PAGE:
As a result of Ramirez’s inquiries, Meme Run was pulled off the eShop last month.
Jordan Schuetz is the founder of Ninja Pig Studios, and while he was quick to respond to my emails about this dispute with Ramirez over trollface, he didn’t have many answers for me.
“When developing Meme Run, some art assets were taken from content hosted on royalty free image websites like Open Game Art,” said Schuetz. “The others I created myself in Photoshop. [...] It is uncertain if the game will ever return despite petitions that fans are currently circulating requesting the game be reinstated.”
Open Game Art is a database of royalty free art, music, and other material developers can use for their projects. I was unable to find Ramirez’s trollface when I searched through it.
When asked about his communication with Nintendo over this, Schuetz had little to say.
“The appropriate protocol to remove the game was followed,” he said.
When Ramirez talked to Schuetz about the game, he reportedly said the game hadn’t made him any money. But based on his own research, Ramirez doesn’t believe him. Around Christmas, Ramirez noted the game was topping the charts in the eShop, and the system’s Waru Waru Plaza, which changes dynamically based on what people are playing, reflected a spike of interest in Meme Run. This suggested to Ramirez the game was selling.
“Carlos’ figures are completely abstract and erroneous,” said Schuetz. “I’m not able to share exact or even ballpark figures to anyone due to the non-disclosure agreement that every developer signs with Nintendo. I am obligated to comply with the rules of engagement and confidentiality section of the contract that I signed in order to develop games for the Wii U platform.”
In researching Meme Run, Ramirez said he spoke with people close to Schuetz, who claimed Schuetz had been going around and telling people the game would help pay for college.
Schuetz didn’t explicitly deny this claim.
“I’ve been developing games since I was 16-years-old,” he said. “The revenue I’ve earned over the years from all my games goes to my university to fund my education.”
Since Schuetz can’t reveal his sales data without Nintendo raising an eyebrow, Ramirez instructed his lawyer to dig into into the issue. Ramirez wants Nintendo to hand over email correspondence with Ninja Pig Studios to answer some pretty key questions. Was Nintendo aware of a possible copyright violation? And how much has the game sold since release?
I contacted Nintendo about Meme Run and this dispute, but the company hasn’t responded.
To Ramirez, it’s a clear case of someone not doing their research or assuming they could get away with using trollface and other memes because the owners don’t often come forward. Ramirez has licensed trollface to lots of projects in the past, sometimes charging nothing. ACE Team put the trollface into Zeno Clash, and Adam Sandler wanted it for a poster in a movie. In both cases, they paid Ramirez a fee, and the creators were able to move forward.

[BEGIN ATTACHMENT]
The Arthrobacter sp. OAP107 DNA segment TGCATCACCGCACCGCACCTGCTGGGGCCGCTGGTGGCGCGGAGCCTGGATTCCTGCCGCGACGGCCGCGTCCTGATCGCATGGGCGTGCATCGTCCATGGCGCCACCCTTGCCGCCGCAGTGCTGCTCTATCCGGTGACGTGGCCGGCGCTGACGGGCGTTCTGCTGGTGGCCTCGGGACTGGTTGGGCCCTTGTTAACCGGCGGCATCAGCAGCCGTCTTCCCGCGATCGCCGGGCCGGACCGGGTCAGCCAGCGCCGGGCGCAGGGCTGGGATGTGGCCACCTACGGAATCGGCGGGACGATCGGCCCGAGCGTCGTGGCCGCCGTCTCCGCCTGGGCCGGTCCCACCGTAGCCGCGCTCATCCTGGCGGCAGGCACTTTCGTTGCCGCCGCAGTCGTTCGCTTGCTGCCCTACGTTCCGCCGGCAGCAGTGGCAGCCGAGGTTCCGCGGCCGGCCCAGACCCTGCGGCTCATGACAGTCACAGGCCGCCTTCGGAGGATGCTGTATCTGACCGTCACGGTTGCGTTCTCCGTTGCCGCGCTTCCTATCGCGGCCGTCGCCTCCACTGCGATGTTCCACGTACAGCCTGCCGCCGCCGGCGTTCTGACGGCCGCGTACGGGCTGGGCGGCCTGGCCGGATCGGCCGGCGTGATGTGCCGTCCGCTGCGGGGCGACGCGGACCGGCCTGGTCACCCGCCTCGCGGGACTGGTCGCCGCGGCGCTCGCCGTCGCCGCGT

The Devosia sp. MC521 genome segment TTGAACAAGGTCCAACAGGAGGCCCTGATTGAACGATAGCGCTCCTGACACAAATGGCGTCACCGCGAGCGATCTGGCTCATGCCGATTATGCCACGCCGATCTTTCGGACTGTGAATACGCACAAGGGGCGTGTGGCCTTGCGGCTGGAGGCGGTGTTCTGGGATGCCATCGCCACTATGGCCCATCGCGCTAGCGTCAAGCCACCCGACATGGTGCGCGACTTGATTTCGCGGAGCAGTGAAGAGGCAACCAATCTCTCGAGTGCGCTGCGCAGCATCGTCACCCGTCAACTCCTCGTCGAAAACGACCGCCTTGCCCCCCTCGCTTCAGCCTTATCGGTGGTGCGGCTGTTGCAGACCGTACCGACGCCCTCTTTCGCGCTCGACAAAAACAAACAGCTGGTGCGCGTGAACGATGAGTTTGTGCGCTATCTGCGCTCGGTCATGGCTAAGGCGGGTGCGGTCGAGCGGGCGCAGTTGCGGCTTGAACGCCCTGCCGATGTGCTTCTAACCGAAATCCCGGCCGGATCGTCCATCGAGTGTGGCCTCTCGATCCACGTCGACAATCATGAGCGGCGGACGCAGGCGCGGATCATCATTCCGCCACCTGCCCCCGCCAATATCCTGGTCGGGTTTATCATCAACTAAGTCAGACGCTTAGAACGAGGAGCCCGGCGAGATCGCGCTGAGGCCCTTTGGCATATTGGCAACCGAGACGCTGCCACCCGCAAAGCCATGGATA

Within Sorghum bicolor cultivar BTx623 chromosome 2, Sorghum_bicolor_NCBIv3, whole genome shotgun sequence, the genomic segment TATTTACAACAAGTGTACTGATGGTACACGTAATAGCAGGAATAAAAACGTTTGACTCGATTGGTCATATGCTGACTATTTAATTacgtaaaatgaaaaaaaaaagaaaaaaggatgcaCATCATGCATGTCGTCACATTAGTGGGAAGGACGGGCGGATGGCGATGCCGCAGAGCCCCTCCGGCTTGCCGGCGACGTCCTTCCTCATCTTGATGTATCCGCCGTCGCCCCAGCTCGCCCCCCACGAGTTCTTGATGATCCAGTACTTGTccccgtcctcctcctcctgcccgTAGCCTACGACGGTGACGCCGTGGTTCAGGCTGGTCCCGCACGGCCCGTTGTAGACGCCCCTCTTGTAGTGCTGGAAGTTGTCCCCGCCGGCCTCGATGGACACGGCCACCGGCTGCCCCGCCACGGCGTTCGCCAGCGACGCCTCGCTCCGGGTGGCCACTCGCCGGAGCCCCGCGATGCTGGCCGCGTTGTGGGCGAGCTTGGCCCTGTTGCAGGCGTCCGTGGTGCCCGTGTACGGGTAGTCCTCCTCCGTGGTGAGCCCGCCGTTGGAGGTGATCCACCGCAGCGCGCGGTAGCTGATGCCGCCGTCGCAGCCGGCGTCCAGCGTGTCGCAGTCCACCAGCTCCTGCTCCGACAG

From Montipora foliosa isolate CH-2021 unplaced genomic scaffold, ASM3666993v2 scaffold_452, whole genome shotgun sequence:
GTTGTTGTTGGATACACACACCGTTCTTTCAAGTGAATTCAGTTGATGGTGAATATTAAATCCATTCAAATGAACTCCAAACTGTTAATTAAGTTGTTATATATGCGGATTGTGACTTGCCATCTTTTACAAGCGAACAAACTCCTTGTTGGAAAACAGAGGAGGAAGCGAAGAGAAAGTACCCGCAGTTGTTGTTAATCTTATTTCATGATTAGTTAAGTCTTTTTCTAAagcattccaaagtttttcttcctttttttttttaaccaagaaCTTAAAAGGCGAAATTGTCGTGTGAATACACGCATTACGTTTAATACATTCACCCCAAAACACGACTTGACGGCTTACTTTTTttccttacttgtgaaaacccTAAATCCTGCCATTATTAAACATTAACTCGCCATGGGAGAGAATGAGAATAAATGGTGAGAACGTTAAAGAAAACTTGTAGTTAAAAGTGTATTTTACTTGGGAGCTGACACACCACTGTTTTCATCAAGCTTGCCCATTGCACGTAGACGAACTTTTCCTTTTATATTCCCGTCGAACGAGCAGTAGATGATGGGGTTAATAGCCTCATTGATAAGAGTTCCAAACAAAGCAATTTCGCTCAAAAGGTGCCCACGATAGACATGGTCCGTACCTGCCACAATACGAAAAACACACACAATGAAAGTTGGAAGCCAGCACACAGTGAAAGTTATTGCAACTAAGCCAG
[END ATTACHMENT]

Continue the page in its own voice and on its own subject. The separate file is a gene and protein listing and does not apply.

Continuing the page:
This isn’t the first time Ramirez has gone to bat for trollface, and it probably won’t be the last. Just recently, he was about to file a complaint to the courts about a major media company (“You’ve heard their name a bunch of times”) before the organization in question finally caved.
“The thing I’ve learned is that people don’t like to go to court,” he said. “Court sucks. It takes years for things to settle. it’s a risk for both sides and just a huge waste of time. Ultimately, everybody wants to settle.”
He’s not sure how it’s going to play out with Meme Run yet, since individuals are trickier. Though Meme Run is no longer available on the eShop, Ramirez feels he’s owed a cut from the profits. Being a meme-centric game, he thinks Meme Run made money on the back of trollface.
“He’s probably the least mature person I’ve ever dealt with, if I will be frank,” he said. “That’s a difficulty. I don’t think he knows what the consequences of ignoring me are. That’s just annoying. It’s going to slow down the whole process. He’s going to be like ‘Oh, you want to sue me? Go ahead!’ And then we’re going to have to spend weeks drafting this thing, writing to the courts, and then he’ll be like ‘Oh, fuck. He’s serious. Shit! I should probably listen.’”
Ramirez now says that if Ninja Pig Studios simply asked for permission, he would have given it to them. He thinks the game’s cute, if a little bizarre, and he wants to see trollface in as many places as possible, so long as people are respecting the fact that he owns it.
“It’s good for business,” he said. “It keeps the image alive. I don’t want to kill it. I wouldn’t want to kill something that popular.”
Moments like this spring up in Ramirez’s life, but trollface is just one aspect of his world these days. He’s working on his own game, Wizard Simulator, about generating new spells with your voice, and he was the voice director (and announcer) for the indie fighter Lethal League.
If he has his way, he’ll continue to move down the path of game development.
Troll face may or may not remain a permanent fixture of the Internet, it’s hard to tell. Memes have a life of their own, and despite owning a copyright, Ramirez doesn’t control that part.
“People will completely forget that I made it, and I think that’s cool,” he said. “That doesn’t bother me at all.”
Image Credit: Adam Sandler (Unknown, please let me know!) / Illustration Credit: Jim Cooke